I cannot emphasis this enough, practice it before you need to use it. The chances are you will be in rough seas if you ever really need this skill.
As for Towing or Pulling a Swimmer you have two possibilities (sorry for the lack of pictures at this time.) The swimmer can hang onto the stern of the kayak and you can pull them. If they are belly down they will get tired trying to keep their face out of the water. If they rest on their back (with PFD on of course) they will have a harder time finding a way to hold on. This could be a good time to use your stirrup attached to the rear grab loop as a mini tow strap.
You can also use your tow line and let the swimmer hold it as they rest on their back. As before, the swimmer needs to be dressed for immersion if they are in cold water for extended time periods. (in very cold water it takes little time to get hypothermic.) This method (as explained thus far) and the ones mentioned above, all require the swimmer to be conscious.
This method could also be used for an unconscious swimmer if you have no other alternatives. The paddler needs a tow rope. Hopefully the swimmer will have a PFD which will help keep the head above water. If the swimmer does not have a PFD then the paddler needs to make a difficult judgment call. Does the paddler give up their PFD and try to slip it onto the unconscious swimmer? (I leave that one up to you.) Your goal is to get the tow line through the two shoulder straps behind the head. Once you begin your tow keep an eye on the unconscious swimmer to see if their face is out of the water. The last thing you want to do is drown the swimmer. If an unconscious swimmer does not have a PFD or a wetsuit it is almost impossible to set up a towing method that will keep their face out of the water. Staying put with the swimmer may then be your best solution while calling for help. Remember to keep a hold of the swimmer.
I have used the rear deck carry mostly during ocean swimming events when I acted as a safety boater. I use bow pushes or swimmer pulls most often when I teach whitewater classes. The distance to the river bank is usually a short one. I once used the bow push in the surf zone to push the swimmer out beyond the surf zone. Very tricky maneuver (and risky) if you do not know what you are doing. The swimmer was too tired to swim any longer. I have also used the rear deck carry a few times to get a paddler to their kayak which was going down wind. It would have been quicker to get their empty kayak and bring it back to them but they were getting chilled so getting them out of the water was the higher priority. I also know of an incident where a kayaking group lost a kayak due to flooding and they had to use a swimmer assist.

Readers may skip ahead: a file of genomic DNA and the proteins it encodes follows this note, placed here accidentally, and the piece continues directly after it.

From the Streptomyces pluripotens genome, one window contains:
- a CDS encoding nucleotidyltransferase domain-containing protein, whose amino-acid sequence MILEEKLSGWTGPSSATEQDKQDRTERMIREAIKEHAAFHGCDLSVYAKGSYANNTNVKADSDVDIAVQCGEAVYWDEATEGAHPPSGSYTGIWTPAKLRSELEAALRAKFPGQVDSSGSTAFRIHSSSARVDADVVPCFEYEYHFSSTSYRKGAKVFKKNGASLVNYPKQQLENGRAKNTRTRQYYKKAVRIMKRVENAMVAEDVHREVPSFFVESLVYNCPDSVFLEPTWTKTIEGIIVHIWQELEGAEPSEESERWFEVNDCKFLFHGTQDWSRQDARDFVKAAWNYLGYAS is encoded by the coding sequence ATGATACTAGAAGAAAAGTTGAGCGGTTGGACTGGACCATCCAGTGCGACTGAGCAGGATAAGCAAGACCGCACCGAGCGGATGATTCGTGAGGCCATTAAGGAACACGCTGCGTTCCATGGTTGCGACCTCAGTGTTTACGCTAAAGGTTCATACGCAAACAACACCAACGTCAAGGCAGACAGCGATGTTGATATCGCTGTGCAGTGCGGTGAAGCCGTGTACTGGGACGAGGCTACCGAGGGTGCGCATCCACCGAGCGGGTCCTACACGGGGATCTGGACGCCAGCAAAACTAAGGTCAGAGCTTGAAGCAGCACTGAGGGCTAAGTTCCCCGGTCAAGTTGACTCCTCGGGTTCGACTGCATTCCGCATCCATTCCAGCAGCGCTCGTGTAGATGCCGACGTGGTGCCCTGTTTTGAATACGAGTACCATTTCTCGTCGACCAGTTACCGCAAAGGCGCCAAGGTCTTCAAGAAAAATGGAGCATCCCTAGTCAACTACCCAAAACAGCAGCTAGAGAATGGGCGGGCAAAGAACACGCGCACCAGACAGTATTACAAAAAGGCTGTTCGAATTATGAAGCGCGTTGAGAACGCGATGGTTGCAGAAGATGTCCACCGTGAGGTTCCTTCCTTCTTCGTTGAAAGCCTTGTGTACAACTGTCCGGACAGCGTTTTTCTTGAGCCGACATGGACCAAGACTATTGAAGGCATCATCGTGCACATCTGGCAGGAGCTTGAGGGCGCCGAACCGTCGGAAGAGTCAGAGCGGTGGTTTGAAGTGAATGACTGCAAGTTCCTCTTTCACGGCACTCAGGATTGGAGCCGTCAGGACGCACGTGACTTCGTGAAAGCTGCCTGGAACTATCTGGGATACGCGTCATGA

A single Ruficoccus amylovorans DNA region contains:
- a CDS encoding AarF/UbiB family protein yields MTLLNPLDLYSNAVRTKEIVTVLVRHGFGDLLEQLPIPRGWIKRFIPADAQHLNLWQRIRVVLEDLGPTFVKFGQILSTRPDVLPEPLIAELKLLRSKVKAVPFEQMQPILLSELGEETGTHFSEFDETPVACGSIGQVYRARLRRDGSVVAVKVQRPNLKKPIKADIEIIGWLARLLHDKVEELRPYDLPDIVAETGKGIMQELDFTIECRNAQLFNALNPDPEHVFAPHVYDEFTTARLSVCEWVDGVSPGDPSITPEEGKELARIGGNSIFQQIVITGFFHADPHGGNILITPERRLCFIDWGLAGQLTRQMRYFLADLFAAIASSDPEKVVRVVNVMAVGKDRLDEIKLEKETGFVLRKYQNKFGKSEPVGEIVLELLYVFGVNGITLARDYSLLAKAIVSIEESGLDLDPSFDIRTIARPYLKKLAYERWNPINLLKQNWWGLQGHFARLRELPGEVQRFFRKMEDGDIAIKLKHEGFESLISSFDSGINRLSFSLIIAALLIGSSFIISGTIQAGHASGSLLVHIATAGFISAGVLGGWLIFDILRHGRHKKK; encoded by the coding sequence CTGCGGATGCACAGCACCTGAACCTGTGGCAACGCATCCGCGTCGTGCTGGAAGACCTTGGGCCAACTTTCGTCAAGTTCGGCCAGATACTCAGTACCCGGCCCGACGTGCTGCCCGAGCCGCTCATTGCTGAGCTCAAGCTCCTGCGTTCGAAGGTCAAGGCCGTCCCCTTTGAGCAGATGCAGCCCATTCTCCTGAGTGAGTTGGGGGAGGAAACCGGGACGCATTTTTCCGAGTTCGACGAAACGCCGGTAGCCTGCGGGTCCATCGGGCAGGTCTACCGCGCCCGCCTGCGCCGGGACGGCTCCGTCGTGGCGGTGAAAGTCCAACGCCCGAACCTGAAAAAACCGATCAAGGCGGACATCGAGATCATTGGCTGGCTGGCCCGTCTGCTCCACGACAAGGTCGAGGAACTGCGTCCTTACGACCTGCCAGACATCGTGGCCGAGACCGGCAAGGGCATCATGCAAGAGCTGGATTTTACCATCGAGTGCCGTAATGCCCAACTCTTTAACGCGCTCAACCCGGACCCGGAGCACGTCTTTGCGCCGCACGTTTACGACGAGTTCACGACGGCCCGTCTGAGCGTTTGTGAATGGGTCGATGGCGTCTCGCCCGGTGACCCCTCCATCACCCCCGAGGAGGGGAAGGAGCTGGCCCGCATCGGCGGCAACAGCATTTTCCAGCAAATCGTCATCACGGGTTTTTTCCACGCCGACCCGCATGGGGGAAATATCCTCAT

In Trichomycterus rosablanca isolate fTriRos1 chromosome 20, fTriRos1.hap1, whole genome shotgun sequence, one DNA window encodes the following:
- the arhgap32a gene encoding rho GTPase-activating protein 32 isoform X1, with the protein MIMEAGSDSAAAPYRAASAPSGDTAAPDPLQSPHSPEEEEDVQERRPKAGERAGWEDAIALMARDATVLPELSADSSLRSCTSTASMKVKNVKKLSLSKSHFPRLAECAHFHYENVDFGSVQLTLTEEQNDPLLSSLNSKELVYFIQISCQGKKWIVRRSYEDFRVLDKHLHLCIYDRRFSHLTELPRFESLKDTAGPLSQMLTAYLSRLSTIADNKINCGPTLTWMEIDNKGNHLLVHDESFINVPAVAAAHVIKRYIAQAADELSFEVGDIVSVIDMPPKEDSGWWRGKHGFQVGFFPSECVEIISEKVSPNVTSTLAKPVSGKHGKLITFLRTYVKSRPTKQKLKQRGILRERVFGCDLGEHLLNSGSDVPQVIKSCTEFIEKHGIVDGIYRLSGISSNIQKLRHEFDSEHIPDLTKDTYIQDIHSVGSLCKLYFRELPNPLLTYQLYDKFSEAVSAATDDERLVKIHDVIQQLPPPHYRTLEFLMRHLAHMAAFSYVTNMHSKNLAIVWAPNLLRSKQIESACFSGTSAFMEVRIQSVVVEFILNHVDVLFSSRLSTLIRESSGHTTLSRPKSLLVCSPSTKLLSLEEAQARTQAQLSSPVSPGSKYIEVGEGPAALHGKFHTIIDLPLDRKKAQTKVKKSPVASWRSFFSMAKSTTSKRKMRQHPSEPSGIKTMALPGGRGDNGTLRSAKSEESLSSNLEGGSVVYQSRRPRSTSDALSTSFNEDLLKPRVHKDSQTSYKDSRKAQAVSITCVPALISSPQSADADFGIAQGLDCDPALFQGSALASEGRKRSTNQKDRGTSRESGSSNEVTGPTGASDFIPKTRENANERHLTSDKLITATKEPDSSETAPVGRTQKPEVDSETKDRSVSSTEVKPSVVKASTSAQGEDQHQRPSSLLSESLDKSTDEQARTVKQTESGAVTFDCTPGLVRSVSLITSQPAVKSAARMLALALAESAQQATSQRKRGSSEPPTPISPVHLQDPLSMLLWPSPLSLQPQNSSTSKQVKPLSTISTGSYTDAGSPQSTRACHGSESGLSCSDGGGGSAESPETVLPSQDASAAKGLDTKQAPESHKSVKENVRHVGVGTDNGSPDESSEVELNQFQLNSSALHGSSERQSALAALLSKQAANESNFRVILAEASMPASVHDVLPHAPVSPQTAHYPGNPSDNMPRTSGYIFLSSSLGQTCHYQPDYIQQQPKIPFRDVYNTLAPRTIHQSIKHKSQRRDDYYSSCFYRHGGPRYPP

I hope you get out and practice these skills in the event you may need to use them one day. Remember: your goal is to assist the swimmer not to make two swimmers.
Permission to use this article must be obtained from Wayne Horodowich at the University of Sea Kayaking (firstname.lastname@example.org).
Pictures seen above were taken from the USK Video "Capsize Recoveries & Rescue Procedures".
Wayne Horodowich, founder of The University of Sea Kayaking (USK), writes monthly articles for the USK web site. In addition, Wayne has produced the popular "In Depth" Instructional Video Series for Sea Kayaking.